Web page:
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  • Sammie Starr

Album Review: Chelsea Grin - 'Suffer In Hell'

Saltlake City, Utah deathcore luminaries Chelsea Grin come swinging after their 2018 release, Eternal Nightmare, with one of their most ambitiously centered two-part LP releases, dropping the first part this year, Suffer In Hell.



Looking at bands like Chelsea Grin, it's safe to say the Salt Lake City, Utah band has been through quite the long winding road. Since 2007, the band has released two EPs and five full-length albums in their noteworthy careers, but it was not without a struggle with a sense of direction within the process. Much has changed in the four years since their 2018 release, Eternal Nightmare, and you can feel the difference with their shiny new record, Suffer In Hell.


"The Isnis," a rare gem on this album, is one of the band's best vocal and instrumental performances by far. Pulling off some of their most infectious guitar grooves combined with notably impassionate unclean vocal control, Chelsea Grin manages to produce some of their most genius forms of musicianship on the record."

While the band has always had a way of keeping their audiences engaged with their consistently unique approach to their technique and aggressive soundscapes, Suffer In Hell feels eons away progressively from what they have ever produced up to this point. While there is a narrative and instrumental difference, it demonstrates that Chelsea Grin has worked hard to show the band what they can be, utilizing the strengths of all of their current members to create a truly memorable listening experience.


From the beginning of this two-part LP experience, Suffer In Hell is every bit as heavy, orchestral, and vicious then one would hope for with their first impression, "Origin of Sin." Showing off instrumentally a more massive and creative approach guitar-wise than ever before, Suffer In Hell takes an impressive turn into more amazing moments that will show off just how much the band has changed and all for the better.

Keeping its destructively melodic focus in check, Chelsea Grin keeps swinging with more imposing and theatrically complex moments such as "Deathbed Companion." Effortlessly gliding between heavy to chaotically dulcet in one sequence, it's a thrilling listening experience that shows j how far this band has come since their 2018 release.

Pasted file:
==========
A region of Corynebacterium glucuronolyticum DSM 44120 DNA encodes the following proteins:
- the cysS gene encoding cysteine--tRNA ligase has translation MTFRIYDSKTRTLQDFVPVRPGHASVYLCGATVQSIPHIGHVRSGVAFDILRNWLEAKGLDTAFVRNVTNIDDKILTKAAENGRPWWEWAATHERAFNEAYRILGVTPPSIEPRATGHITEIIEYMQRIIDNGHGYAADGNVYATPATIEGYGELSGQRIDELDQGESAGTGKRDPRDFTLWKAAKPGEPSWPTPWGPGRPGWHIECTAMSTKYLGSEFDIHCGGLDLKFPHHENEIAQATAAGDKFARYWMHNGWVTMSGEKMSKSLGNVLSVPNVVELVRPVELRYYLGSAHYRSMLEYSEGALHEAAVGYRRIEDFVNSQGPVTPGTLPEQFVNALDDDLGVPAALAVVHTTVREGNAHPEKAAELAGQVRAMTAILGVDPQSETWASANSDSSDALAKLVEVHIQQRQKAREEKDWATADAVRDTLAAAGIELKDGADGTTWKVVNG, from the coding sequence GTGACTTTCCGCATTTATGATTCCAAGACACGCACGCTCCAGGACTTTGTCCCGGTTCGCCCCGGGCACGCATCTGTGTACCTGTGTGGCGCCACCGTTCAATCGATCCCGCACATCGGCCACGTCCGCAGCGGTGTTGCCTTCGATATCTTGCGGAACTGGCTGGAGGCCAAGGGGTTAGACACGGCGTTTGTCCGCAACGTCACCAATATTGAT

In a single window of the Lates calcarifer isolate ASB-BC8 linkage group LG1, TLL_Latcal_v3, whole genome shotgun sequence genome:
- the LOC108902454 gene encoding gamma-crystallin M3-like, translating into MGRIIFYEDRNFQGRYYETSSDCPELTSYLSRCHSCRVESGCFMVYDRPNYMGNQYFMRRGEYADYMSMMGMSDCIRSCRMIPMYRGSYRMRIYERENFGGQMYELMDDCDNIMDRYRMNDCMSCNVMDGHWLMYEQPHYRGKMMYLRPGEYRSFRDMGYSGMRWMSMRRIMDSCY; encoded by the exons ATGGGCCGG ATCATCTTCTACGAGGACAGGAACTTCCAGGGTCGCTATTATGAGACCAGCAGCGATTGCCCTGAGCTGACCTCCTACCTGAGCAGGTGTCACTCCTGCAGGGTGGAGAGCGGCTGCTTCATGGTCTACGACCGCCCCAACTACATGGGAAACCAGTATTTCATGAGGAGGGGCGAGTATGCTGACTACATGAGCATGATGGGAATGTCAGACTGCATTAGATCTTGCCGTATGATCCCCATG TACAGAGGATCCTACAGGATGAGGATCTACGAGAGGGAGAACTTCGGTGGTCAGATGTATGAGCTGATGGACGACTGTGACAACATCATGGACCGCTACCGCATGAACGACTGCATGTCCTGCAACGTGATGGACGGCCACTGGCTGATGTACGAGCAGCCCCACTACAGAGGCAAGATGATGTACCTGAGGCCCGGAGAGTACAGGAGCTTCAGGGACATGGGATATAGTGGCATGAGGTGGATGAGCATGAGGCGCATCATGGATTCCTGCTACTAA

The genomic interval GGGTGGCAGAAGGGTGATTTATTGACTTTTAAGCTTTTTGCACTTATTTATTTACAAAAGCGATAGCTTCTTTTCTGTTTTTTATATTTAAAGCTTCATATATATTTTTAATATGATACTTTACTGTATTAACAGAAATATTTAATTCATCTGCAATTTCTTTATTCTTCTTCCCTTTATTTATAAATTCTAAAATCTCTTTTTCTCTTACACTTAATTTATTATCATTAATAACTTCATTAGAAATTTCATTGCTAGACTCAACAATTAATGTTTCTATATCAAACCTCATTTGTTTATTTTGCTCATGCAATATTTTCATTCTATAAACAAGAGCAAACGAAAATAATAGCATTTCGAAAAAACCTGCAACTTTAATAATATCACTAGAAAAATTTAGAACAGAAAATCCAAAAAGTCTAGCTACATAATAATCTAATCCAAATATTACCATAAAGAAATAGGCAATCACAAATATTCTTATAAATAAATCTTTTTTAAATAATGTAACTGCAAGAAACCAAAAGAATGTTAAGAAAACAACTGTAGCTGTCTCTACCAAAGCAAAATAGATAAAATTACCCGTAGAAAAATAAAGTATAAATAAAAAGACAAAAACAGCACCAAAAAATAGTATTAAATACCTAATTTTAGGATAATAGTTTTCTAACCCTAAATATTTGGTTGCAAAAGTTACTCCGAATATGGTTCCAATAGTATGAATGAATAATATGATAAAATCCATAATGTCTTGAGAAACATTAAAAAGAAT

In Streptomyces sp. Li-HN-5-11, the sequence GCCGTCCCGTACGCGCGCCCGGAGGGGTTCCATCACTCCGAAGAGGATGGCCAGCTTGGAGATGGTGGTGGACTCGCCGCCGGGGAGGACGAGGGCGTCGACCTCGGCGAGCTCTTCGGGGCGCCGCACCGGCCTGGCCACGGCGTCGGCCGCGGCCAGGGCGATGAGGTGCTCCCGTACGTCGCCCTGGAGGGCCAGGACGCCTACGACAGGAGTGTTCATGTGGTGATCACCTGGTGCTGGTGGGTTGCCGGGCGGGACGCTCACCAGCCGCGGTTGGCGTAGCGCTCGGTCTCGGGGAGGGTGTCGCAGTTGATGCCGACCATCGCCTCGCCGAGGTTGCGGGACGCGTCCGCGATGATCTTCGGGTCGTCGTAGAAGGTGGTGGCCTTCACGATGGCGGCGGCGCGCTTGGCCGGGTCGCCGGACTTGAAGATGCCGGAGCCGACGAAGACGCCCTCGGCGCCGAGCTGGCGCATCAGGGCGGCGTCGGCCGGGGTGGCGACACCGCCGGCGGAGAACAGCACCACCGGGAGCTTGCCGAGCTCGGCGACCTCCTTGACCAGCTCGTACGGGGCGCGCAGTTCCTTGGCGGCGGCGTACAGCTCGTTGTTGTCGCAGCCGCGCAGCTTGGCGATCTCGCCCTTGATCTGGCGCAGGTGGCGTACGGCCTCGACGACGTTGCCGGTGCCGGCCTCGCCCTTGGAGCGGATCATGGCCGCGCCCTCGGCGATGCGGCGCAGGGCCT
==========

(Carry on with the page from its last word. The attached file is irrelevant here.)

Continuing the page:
From "Deathbed Companion," Suffer in Hell backbends into a technically impressive number, "Crystal Casket." A leviathan of instrumental energy, one can't be prepared for the atmospheric highlight, "Floodlungs." Harmonically pleasing while maintaining its dominant percussive synergy throughout, Chelsea Grin consistently finds ways to play around with heavier elements without losing focus.

"The Isnis," a rare gem on this album, is one of the band's best vocal and instrumental performances by far. Pulling off some of their most infectious guitar grooves combined with notably impassionate unclean vocal control, Chelsea Grin manages to produce some of their most genius forms of musicianship on the record.

Suffer in Hell concludes the record with colossal ariose moments, "Mourning Hymn," and "Suffer In Hell,Suffer In Heaven." Enormous in their deathcore delivery while intermingling with gorgeous bits of orchestral quality, Chelsea Grin ends the album portraying all the best faucets of their soundscapes effectively.

Suffer In Hell is an album that effectively demonstrates a beautifully rich instrumental relationship between soft and heavy elements. Brimming with tenebrous strength and creative tenacity, Chelsea Grin has stepped up leagues above from their last release, Eternal Nightmare, showing they really took the time to see what works and what does not, and have made one of their most successfully centered efforts to date. If their next album, Suffer In Heaven, is every bit as focused as this, then Chelsea Grin will definitely have the genre attention of the scene for a while.



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